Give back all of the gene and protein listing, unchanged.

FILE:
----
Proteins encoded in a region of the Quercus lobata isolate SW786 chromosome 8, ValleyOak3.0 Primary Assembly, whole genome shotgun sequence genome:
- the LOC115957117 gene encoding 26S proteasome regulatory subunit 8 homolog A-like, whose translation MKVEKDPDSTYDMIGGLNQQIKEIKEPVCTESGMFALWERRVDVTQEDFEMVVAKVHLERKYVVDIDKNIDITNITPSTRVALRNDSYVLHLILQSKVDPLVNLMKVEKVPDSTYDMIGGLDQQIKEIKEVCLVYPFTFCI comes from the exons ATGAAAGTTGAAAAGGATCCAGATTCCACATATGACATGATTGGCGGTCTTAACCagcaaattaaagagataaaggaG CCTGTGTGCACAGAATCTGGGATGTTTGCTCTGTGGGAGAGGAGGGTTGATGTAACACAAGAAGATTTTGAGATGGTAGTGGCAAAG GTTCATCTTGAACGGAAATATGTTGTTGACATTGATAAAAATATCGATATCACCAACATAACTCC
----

Proteins encoded in a region of the Quercus lobata isolate SW786 chromosome 8, ValleyOak3.0 Primary Assembly, whole genome shotgun sequence genome:
- the LOC115957117 gene encoding 26S proteasome regulatory subunit 8 homolog A-like, whose translation MKVEKDPDSTYDMIGGLNQQIKEIKEPVCTESGMFALWERRVDVTQEDFEMVVAKVHLERKYVVDIDKNIDITNITPSTRVALRNDSYVLHLILQSKVDPLVNLMKVEKVPDSTYDMIGGLDQQIKEIKEVCLVYPFTFCI comes from the exons ATGAAAGTTGAAAAGGATCCAGATTCCACATATGACATGATTGGCGGTCTTAACCagcaaattaaagagataaaggaG CCTGTGTGCACAGAATCTGGGATGTTTGCTCTGTGGGAGAGGAGGGTTGATGTAACACAAGAAGATTTTGAGATGGTAGTGGCAAAG GTTCATCTTGAACGGAAATATGTTGTTGACATTGATAAAAATATCGATATCACCAACATAACTCC